Science shows the longer you smoke, the more mutations you get in your lung cells, increasing the risk of many types of cancer

Smoking wreaks genetic damage to different organs of the body and causes mutations in the DNA. Researchers at the Wellcome Trust Sanger Institute and the Los Alamos National Laboratory, as well as King’s College London, said that on average, smokers accumulate at least 150 extra mutations in every lung cell for each year that they smoked one pack of cigarettes per day.

The study provides a direct connection between the number of cigarettes smoked in a lifetime and its corresponding mutations in the tumor DNA, with the highest mutation rates found in lung cancers. Still, other parts of the body contained the mutations — bolstering the claim that smoking can cause different types of cancer.

The authors of the study discovered that smoking a pack of cigarettes each day prompted around 150 mutations in each lung cell each year. These mutations are noted to be the initial point for any number of genetic damage that may eventually develop into cancer. While the number of mutations may vary from each person, the study demonstrates the increased mutational load caused by tobacco.

“Before now, we had a large body of epidemiological evidence linking smoking with cancer, but now we can actually observe and quantify the molecular changes in the DNA due to cigarette smoking,” reports Dr. Ludmil Alexandrov, first creator from Los Alamos National Laboratory. “With this study, we have found that people who smoke a pack a day develop an average of 150 extra mutations in their lungs every year, which explains why smokers have such a higher risk of developing lung cancer.”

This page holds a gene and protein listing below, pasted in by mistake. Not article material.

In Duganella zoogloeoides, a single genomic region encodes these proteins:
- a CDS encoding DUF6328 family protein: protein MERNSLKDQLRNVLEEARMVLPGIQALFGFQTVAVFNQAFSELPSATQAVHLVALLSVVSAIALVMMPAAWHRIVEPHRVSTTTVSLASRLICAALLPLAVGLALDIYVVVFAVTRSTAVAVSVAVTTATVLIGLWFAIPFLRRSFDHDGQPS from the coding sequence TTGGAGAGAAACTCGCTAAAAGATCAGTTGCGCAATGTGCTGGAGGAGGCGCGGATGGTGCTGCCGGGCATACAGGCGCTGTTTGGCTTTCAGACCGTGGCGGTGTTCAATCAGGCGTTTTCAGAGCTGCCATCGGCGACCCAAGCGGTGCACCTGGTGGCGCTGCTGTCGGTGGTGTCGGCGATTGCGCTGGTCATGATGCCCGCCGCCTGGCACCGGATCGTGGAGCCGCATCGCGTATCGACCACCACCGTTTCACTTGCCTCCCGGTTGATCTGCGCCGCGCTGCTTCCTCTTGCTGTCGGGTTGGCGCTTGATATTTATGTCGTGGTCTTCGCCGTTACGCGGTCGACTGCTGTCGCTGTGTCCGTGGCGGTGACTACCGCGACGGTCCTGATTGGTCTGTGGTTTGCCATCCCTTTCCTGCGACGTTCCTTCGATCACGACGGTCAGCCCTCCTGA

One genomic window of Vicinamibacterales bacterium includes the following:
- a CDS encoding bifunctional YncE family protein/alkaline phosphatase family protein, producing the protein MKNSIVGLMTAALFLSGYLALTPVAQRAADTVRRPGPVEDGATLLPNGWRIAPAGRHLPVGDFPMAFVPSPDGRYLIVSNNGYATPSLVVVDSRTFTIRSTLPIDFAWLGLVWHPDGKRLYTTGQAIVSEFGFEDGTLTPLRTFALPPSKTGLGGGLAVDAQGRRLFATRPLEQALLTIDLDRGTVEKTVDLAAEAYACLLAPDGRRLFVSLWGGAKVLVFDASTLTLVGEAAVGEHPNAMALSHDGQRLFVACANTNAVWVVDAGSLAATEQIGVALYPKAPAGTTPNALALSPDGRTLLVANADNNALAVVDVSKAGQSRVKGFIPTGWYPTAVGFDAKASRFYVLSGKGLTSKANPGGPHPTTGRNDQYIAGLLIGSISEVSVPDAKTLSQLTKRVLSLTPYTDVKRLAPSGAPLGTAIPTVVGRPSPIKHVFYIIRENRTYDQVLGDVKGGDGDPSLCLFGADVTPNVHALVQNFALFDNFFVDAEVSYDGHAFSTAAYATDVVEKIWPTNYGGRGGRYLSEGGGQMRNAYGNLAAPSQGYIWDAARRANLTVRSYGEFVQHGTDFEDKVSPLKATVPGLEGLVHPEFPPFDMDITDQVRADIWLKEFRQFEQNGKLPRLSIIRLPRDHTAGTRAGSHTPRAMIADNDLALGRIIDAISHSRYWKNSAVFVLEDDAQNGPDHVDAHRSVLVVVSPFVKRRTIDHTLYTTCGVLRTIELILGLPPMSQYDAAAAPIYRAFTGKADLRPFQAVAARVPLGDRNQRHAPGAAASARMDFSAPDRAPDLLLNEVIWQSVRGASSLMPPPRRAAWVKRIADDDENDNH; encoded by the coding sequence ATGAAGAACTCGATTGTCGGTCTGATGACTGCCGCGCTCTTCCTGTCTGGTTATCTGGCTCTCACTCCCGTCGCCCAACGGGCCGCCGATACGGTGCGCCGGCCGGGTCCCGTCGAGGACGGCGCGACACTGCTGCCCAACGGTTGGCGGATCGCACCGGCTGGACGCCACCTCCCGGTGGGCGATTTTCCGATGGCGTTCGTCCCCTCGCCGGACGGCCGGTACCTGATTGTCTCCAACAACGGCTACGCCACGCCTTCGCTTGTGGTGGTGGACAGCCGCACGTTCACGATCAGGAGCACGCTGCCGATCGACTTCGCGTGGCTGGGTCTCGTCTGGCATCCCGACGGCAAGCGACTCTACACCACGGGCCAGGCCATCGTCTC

The mutation also hits other organs, according to the study. A pack of cigarettes a day caused about 97 mutations in each cell in the larynx, 39 mutations for the pharynx, 23 mutations for the mouth, 18 mutations for the bladder, and six mutations in the liver over the course of a year.

The process by which smoking can increase the risk of developing cancer in other parts of the body that do not interact with smoke has only been fully understood recently. Still, the study reported different ways on how smoking causes these mutations, based on the area of the body it affects.

Additionally, the study yielded five discrete processes of DNA damage caused by smoking cigarettes: the most prevalent of which is present in all cancers.

This gives weight to the claim that tobacco smoking can speed up a cell’s internal clock and may cause DNA mutations.

Scientists are positive that the results of the study will aid them in understanding the causes of cancer in the body and develop ways to counter it.

Professor Mike Stratton, a co-author of the study states: “We can also see the desperate attempts of our genome to defend itself against the damage wreaked by the chemicals in cigarette smoke or the damage from ultraviolet radiation. Our cells fight back furiously to repair the damage, but frequently lose that fight.”

The Centers for Disease Control and Prevention (CDC) lists smoking-related deaths as the leading preventable cause of death in the U.S., with one in five deaths recorded to be linked to smoking. The World Health Organization (WHO) pegs that number to seven million deaths worldwide: at least one million of those deaths are due to effects of second-hand smoke. (Related: Smoking causes up to 40% of cancer deaths in the US… so why are cigarettes still sold by pharmacies?)

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